Open main menu

Wikipedia β

R v JA

  (Redirected from R. v. J.A.)

R v JA 2011 SCC 28 is a criminal law decision of the Supreme Court of Canada regarding consent in cases of sexual assaults. The court found that a person can only consent to sexual activity if they are conscious throughout that activity. If a person becomes unconscious during the sexual activity, then they legally cannot consent, whether or not they consented earlier. In addition to the two parties (J.A. and the Attorney General of Ontario), the Court heard from two interveners: the Attorney General of Canada and the Women's Legal Education and Action Fund (LEAF).

R v JA
Supreme Court of Canada
Hearing: November 8, 2010
Judgment: May 27, 2011
Full case name Her Majesty The Queen v JA
Citations 2011 SCC 28
Docket No. 33684
Prior history Judgment for the defendant in the Court of Appeal for Ontario.
Ruling Appeal allowed and conviction entered
A person can only legally consent to sexual activity if they have an operating mind during the sexual activity in question. Therefore, performing sexual activity on an unconscious person is a criminal offence – whether or not the unconscious person consented in advance.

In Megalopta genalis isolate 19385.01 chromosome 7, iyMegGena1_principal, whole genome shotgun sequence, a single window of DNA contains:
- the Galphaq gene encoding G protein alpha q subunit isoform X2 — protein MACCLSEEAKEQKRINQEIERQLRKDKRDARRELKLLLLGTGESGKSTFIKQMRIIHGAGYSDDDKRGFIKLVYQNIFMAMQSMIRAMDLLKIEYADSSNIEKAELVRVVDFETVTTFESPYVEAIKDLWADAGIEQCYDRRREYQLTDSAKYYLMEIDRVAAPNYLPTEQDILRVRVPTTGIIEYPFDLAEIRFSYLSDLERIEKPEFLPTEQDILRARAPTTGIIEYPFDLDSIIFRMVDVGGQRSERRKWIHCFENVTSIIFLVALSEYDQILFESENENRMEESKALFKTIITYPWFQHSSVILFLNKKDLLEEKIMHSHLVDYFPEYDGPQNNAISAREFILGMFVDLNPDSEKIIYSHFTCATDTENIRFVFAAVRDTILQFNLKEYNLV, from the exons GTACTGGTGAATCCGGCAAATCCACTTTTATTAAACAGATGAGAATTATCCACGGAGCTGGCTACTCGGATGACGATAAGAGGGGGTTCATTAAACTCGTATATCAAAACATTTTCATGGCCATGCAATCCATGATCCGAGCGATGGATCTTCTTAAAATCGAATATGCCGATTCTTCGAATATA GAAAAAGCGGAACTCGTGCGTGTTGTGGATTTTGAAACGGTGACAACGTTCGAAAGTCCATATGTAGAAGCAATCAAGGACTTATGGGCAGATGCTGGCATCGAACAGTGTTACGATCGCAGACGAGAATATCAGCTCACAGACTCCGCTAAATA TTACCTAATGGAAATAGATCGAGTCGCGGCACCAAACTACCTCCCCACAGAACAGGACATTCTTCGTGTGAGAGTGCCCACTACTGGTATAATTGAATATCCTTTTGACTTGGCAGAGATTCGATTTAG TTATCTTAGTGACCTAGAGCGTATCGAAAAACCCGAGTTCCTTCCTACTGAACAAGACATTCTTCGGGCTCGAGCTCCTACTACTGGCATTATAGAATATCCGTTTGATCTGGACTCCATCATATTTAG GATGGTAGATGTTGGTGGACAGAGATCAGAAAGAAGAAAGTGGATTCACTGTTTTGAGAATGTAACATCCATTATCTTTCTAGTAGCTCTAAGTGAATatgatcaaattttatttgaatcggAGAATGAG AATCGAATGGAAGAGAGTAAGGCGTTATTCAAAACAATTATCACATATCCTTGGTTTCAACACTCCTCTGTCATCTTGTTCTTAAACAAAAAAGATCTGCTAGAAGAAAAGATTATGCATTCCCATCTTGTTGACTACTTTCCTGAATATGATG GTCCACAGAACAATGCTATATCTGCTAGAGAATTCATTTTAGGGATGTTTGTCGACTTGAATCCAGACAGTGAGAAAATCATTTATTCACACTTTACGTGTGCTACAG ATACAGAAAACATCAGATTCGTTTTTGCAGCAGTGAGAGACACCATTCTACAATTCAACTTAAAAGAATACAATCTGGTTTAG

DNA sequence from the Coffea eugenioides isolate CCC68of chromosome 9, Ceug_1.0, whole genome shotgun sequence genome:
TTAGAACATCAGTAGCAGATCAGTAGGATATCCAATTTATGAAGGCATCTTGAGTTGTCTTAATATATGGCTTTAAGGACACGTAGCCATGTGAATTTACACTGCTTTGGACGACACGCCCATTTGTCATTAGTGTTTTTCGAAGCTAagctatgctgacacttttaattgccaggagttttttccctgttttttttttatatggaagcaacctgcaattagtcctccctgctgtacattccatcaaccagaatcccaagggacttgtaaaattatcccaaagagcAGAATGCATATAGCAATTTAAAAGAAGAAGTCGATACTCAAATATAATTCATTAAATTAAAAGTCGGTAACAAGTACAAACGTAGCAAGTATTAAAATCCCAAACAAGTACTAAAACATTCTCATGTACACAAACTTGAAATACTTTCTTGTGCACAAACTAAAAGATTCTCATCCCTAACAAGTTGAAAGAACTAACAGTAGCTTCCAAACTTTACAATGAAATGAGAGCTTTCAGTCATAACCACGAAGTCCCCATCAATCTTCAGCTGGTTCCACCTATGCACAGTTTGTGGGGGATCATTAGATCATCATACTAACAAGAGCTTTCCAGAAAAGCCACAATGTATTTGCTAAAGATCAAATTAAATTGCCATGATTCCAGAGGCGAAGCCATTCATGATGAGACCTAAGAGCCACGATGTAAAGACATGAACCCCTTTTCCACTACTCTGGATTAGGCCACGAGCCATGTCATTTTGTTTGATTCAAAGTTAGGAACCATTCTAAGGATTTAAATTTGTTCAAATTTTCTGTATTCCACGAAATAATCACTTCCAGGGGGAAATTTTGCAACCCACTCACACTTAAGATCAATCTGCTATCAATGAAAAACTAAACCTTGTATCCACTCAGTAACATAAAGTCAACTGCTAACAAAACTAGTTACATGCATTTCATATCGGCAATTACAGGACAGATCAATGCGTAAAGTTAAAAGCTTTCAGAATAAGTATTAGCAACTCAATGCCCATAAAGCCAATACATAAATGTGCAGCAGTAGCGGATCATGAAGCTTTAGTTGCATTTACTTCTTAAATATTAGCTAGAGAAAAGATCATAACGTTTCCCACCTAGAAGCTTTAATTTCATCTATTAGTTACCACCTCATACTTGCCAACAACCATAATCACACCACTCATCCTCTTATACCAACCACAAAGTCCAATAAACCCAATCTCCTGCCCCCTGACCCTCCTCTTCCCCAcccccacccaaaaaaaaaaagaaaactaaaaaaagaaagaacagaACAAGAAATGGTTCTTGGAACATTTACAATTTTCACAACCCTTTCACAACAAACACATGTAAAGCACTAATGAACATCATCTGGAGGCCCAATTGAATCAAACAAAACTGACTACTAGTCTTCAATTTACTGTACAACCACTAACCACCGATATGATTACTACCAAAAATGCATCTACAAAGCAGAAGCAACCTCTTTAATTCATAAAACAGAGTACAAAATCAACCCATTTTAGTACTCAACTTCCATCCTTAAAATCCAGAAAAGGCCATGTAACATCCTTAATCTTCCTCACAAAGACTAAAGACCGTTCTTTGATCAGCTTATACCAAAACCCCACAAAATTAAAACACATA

Court Membership
Reasons given
Majority McLachlin C.J. (paras. 1–67), joined by Deschamps, Abella, Charron, Rothstein, and Cromwell JJ.
Dissent Fish J. (paras. 68–145), joined by Binnie and LeBel JJ.



Alleged offenceEdit

On May 27, 2007, J.A. and his long-term partner, K.D., began having consensual sexual activity together. During the sexual activity, K.D. consented for J.A. to choke her as part of the sexual activity. K.D. lost consciousness for about three minutes, and she understood this might happen when she consented to being choked.

While K.D. was unconscious, J.A. tied K.D. up and performed additional sexual acts on her. In her testimony, K.D. was not clear whether she knew or consented to that sexual activity J.A. performed on her while she was unconscious. After K.D. regained consciousness, she and J.A. continued having consensual sexual activity.

On July 11, 2007, K.D. made a complaint to the police, saying that the activity was not consensual, although she later recanted her statement. J.A. was charged with aggravated assault, sexual assault, attempting to render a person unconscious in order to sexually assault them, and breaching a probation order.